Even the daemons, which should be the diversion from our reality that’s easiest to grasp, aren’t well-articulated. Some are absolute temperamental matches with their humans, while others are polar opposites. In one episode, Lyra is startled to encounter a daemon far away from its human, but the scene has no impact because the show waits until later to explain that humans and daemons are always in close physical proximity.

Parts of the series are presented from Lyra’s innocent point of view, but not all of it. Most of the adults — save for the Gyptians, a tribe of lower-class nomads who travel on houseboats — have hidden agendas. This means that large swaths of the show play out without any indication of why things are happening — or even what’s happening. The early plot, such as it is, involves Gyptian children being abducted by a mysterious group known as the Gobblers, but even that exists at the series’ margins at first. There’s precious little to grab onto, save for the performances.

Fortunately, many of those are spot-on. Keen, who was the feral young mutant in Logan, remains an impressive screen presence at a young age. As Lyra’s potential new guardian Mrs. Coulter, The Affair‘s Ruth Wilson is meant to be as enigmatic as everyone else, but her Cheshire grin makes that intriguing rather than annoying. (And while this parallel world as a whole is quite drab, Wilson is outfitted in a dazzling series of bright dresses and coats, an easy shorthand for why Lyra and others are so quickly impressed with her.) And as “aeornaut for hire” Lee Scorseby — think Han Solo in a hot air balloon — Lin-Manuel Miranda arrives in the fourth episode to bring some desperately needed life to the series as a whole, and to Lyra in general. His Texas twang comes and (mostly) goes, and he’s acting in an entirely different show from everyone else (other than perhaps Keen, who lights up whenever they share the screen) but it’s also a vastly more entertaining show.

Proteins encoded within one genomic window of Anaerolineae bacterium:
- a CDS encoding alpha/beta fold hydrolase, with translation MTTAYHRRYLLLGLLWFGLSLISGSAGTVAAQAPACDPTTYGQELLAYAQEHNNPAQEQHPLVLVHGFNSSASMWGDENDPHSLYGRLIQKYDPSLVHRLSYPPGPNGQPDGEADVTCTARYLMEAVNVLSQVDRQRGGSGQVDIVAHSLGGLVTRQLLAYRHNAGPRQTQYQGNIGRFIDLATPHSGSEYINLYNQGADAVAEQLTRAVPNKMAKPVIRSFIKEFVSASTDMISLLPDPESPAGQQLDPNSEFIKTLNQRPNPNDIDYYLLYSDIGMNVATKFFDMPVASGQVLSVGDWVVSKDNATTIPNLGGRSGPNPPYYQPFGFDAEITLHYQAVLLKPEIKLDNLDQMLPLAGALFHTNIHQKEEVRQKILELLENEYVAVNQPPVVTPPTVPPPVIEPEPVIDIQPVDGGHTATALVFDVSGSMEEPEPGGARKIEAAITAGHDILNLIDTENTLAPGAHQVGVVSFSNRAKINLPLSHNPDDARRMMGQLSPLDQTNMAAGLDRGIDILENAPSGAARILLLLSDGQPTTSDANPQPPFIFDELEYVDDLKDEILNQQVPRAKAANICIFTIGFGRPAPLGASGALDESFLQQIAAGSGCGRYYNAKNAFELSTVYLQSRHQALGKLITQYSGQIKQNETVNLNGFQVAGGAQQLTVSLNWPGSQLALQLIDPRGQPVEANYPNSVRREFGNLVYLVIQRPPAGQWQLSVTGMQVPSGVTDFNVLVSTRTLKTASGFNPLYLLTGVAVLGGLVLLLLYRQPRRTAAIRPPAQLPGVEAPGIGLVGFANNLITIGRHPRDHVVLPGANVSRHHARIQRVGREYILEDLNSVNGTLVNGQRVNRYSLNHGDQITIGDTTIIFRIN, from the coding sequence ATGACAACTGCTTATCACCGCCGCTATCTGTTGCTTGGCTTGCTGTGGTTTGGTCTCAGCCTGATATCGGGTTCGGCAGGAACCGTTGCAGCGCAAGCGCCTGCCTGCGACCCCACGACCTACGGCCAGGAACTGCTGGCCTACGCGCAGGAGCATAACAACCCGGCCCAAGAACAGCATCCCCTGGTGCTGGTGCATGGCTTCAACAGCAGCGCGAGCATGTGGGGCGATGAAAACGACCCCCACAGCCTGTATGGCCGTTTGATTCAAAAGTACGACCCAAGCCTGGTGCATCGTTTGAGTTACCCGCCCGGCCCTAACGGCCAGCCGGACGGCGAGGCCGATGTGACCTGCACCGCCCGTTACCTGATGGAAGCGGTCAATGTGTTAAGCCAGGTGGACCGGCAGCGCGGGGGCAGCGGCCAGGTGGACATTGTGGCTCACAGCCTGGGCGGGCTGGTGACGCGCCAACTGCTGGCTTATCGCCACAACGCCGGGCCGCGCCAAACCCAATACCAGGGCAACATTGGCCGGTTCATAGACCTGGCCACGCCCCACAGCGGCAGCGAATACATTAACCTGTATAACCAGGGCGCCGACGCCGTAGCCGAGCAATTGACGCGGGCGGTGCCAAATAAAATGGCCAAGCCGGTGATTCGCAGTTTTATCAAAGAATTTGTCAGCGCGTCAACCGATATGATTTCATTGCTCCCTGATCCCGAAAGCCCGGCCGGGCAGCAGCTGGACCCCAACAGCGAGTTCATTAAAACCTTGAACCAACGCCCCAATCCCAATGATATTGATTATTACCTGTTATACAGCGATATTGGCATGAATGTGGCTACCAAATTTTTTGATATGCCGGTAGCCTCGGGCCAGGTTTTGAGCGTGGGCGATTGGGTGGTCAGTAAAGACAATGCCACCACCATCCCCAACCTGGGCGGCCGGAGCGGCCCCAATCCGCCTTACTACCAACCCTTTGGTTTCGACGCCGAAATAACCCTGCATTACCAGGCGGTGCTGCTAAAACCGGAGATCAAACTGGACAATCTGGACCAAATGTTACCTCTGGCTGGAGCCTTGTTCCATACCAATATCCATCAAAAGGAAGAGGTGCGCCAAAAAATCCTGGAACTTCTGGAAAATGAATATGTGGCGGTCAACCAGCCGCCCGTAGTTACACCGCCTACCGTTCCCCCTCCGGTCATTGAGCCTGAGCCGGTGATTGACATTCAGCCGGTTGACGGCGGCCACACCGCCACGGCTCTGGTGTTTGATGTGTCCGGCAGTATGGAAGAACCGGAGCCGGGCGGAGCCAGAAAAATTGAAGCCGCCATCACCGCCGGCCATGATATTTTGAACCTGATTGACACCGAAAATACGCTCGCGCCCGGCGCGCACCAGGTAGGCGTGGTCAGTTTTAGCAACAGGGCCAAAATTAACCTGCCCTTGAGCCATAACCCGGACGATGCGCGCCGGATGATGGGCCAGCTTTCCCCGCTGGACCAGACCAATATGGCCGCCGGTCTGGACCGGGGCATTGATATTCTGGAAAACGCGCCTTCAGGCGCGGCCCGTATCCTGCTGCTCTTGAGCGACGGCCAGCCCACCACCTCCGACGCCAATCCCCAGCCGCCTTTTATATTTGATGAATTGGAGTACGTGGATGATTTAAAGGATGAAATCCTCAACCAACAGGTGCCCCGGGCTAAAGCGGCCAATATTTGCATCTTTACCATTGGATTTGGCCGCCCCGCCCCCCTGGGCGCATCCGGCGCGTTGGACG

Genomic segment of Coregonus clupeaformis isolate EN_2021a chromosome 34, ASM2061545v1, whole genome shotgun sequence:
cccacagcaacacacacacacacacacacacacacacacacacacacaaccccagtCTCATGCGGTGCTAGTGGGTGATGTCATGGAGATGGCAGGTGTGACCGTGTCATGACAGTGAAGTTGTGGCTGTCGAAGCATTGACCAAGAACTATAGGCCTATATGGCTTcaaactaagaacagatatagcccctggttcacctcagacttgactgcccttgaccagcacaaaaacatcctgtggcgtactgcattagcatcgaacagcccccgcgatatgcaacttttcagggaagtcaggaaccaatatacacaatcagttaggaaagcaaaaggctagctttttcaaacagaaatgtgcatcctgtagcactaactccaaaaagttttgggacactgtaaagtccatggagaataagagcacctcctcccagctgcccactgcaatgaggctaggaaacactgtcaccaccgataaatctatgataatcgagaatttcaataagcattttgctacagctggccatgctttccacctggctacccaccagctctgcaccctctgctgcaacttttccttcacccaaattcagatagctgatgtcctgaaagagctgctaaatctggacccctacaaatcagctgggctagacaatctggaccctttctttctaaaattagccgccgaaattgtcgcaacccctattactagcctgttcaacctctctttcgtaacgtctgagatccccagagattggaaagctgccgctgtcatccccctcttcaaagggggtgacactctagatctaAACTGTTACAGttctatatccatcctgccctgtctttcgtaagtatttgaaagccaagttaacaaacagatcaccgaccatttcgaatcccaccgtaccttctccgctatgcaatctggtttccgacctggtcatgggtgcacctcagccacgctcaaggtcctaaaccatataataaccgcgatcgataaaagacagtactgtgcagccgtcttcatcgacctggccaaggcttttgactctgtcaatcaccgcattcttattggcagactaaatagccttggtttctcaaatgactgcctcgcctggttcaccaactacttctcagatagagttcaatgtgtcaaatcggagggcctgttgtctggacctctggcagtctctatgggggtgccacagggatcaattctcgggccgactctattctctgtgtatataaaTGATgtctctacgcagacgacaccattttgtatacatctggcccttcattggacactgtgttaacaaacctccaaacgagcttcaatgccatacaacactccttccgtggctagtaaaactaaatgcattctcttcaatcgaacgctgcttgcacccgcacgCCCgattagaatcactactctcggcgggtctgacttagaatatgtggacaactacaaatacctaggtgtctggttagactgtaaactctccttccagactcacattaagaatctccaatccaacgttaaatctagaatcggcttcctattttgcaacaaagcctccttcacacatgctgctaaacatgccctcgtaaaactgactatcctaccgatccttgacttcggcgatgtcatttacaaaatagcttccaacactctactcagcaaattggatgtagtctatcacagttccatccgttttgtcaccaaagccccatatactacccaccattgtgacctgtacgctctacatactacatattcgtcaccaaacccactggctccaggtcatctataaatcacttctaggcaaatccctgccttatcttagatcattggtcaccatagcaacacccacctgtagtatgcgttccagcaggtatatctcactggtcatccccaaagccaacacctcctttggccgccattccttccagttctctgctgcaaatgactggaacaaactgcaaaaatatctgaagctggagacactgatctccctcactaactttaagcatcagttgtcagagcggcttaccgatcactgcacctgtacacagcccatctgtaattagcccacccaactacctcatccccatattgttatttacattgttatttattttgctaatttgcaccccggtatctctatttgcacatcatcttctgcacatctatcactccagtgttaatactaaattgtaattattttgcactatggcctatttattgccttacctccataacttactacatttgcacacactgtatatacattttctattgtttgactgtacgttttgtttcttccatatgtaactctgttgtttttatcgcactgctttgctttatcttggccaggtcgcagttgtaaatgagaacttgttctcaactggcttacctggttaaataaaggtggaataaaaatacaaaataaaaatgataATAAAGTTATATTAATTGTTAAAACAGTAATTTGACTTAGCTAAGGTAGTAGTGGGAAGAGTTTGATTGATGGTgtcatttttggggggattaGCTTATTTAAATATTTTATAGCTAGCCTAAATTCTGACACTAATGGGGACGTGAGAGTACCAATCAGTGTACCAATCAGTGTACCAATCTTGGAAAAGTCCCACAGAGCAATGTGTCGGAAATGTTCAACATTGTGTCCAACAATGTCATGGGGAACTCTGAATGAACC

The episode that introduces Miranda — as well as a talking armored bear named Iorek (Joe Tandberg) — takes place in the frontiers well north of London, and allegedly outside of the Magisterium’s sphere of influence. It’s the first time many of the characters feel free, and the show exhibits that same sense of looseness. After three hours of narrative throat-clearing, the tone lightens considerably and the action begins in earnest. Too much is still being hidden — from Lyra and from the audience — for the story to be engaging as it wants to be, but it was the first time I could even begin to grasp why Pullman’s books became such a phenomenon.

Massive fantasy epics set in worlds similar but not identical to our own don’t need to spell everything out for the audience up front. Game of Thrones, to cite HBO’s previous entry in the genre, revealed itself very slowly over time. But it had vibrant characters right from the start, and the conflicts were clear, even if we didn’t know all of the backstory behind them. His Dark Materials is much sparser on the character front, and it treats its secrets as hooks in and of themselves, rather than as complicating factors to a story being more clearly told.

After the umpteenth time an adult deflects one of Lyra’s questions by suggesting she’s better off not knowing the answer, she roars, “I am so bored of being told that!” Going forward, His Dark Materials would do well to listen to her, or at least to have so much happening that we don’t have to dwell on how little we know.

His Dark Materials premieres November 4th on HBO. I’ve seen the first four episodes.